Following are my five favorite posts of those Danielle published this year. By way of explanation, these are the posts I enjoyed the most or learned the most from. I can’t rank them (which was the funniest, which was the most instructive, etc.) because they’re all good. So I’m presenting them in alphabetical order.
I hope you enjoy them again!
Or, if you’re new to Indie Plot Twist, I hope you’ll enjoy them for the first time.
Writers—and others—hear all the time that they must identify their target audience and create an ideal reader. The problem is that most of those admonitions lack concrete advice. We know we need to do it. Tell us how. That’s just what Danielle has done in this post.
LOL, who can’t identify with this concept! While Danielle’s talking specifically about those hardy souls who do NaNoWriMo each year, the principles she shares apply to all authors and all first drafts. Whether or not you ever participate in NaNo, you can benefit from her helpful and sensible tips while wading through your own first drafts.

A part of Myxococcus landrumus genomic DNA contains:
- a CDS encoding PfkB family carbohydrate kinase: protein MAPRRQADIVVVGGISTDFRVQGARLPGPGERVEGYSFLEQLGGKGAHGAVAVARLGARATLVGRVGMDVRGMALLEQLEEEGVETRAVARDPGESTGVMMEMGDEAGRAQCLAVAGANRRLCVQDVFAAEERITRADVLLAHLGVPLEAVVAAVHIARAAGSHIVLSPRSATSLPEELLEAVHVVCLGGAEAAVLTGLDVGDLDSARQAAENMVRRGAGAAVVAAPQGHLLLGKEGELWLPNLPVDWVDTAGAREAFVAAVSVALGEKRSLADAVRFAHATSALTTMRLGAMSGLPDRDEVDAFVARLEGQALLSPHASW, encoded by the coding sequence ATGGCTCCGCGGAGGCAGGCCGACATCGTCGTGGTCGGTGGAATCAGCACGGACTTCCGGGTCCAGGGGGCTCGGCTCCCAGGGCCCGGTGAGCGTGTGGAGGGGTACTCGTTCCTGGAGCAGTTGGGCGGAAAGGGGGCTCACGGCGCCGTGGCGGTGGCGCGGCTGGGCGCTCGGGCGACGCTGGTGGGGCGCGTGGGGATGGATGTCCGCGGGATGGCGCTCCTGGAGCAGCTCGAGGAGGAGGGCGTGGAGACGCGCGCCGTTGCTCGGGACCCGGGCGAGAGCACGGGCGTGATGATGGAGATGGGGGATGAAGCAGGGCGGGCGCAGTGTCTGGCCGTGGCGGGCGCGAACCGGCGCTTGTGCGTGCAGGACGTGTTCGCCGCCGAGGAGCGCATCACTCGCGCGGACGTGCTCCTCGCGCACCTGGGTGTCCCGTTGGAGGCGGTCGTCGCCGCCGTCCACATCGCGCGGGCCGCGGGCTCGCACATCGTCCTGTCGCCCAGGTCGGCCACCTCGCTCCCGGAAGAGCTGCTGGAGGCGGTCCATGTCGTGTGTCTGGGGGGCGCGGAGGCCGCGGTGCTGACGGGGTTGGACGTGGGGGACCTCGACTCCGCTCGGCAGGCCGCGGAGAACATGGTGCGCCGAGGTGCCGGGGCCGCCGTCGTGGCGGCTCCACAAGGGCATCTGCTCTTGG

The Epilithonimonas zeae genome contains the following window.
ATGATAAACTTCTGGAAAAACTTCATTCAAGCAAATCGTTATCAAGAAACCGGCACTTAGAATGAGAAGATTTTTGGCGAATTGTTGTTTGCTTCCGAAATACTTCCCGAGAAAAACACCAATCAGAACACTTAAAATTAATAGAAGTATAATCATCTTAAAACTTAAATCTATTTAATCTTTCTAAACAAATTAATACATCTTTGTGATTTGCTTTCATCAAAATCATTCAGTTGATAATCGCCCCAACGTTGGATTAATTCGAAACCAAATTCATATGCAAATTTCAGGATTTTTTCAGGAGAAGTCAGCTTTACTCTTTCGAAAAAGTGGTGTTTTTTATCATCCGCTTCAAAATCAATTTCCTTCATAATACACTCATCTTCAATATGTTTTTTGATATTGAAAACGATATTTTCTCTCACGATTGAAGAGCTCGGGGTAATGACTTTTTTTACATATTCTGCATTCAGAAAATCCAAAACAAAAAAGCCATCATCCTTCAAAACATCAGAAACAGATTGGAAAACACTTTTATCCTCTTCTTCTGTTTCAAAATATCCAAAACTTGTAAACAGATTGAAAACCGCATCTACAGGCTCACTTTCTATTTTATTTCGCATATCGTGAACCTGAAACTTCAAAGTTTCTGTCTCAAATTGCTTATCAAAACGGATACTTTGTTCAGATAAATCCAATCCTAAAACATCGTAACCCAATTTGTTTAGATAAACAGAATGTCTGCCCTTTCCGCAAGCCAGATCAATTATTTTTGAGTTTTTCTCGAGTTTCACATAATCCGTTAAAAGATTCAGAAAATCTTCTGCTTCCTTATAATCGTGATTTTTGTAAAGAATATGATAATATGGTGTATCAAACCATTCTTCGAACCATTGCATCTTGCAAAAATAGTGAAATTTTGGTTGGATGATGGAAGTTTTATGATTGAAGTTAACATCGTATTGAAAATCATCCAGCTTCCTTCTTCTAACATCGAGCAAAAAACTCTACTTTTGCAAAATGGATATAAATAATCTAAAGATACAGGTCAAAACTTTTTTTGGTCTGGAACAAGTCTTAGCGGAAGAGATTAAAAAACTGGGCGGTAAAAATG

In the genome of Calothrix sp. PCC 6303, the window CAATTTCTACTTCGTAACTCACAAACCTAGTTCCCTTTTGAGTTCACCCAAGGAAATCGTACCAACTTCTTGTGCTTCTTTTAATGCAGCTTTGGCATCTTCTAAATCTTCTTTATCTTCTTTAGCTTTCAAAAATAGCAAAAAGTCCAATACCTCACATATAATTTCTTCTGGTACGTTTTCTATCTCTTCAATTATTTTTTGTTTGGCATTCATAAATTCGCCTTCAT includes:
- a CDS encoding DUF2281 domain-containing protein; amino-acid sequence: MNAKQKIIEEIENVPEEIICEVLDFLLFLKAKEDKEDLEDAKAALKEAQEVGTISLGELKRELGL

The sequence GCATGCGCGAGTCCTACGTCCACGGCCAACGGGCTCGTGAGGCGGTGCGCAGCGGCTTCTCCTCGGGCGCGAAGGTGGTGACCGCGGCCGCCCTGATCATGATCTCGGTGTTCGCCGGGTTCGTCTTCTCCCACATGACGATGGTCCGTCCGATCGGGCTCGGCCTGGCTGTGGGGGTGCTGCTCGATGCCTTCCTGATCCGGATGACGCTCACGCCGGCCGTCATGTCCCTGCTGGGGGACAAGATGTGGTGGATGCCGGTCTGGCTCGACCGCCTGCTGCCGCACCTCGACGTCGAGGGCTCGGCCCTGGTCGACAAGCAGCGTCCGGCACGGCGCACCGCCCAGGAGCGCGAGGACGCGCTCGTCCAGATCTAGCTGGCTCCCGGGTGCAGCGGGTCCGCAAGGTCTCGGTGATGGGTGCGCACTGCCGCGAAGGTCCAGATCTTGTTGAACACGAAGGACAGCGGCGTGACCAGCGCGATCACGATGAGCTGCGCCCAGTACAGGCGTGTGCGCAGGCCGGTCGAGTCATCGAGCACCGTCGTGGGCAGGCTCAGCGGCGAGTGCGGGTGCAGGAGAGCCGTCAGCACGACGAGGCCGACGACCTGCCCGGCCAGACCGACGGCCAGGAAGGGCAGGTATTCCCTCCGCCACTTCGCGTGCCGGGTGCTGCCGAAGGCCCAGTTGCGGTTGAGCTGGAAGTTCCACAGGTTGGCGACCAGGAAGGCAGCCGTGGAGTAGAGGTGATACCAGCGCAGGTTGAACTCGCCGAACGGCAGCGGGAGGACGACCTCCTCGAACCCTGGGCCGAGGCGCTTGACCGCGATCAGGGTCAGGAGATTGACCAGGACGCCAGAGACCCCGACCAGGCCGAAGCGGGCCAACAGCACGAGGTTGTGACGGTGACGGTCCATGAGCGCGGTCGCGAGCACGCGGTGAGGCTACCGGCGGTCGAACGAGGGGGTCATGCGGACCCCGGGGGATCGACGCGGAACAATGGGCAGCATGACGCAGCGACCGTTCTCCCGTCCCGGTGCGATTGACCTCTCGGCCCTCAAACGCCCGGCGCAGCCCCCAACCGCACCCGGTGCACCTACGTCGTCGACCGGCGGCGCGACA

Ah. This is something I wrestle with just like every other unpublished fiction author. What in the world do I blog about!? She even includes the first thing I thought I should do but shouldn’t have. But she doesn’t stop there and includes lists of potential topics in two categories. If you’re a fiction author and if you’re still unpublished, but you want to blog—or are blogging—this could be one of the most helpful posts you’ll read this month.
I didn’t even need to read this post to know it would be a favorite! Why? Because I have my own list of things that didn’t work. But that’s another post. Danielle’s list of wrong turns, blind alleys, and rabbit trails is not only fun and funny, it’s very helpful. Whether you’re working on a first draft, getting ready for revisions, or have yet to get started, this post is well worth the read.
In this post, Danielle tackles a few of the major hurdles every writer must get over in order to realize success. It’s a good basic guide for writers of all ages and at all levels of publication.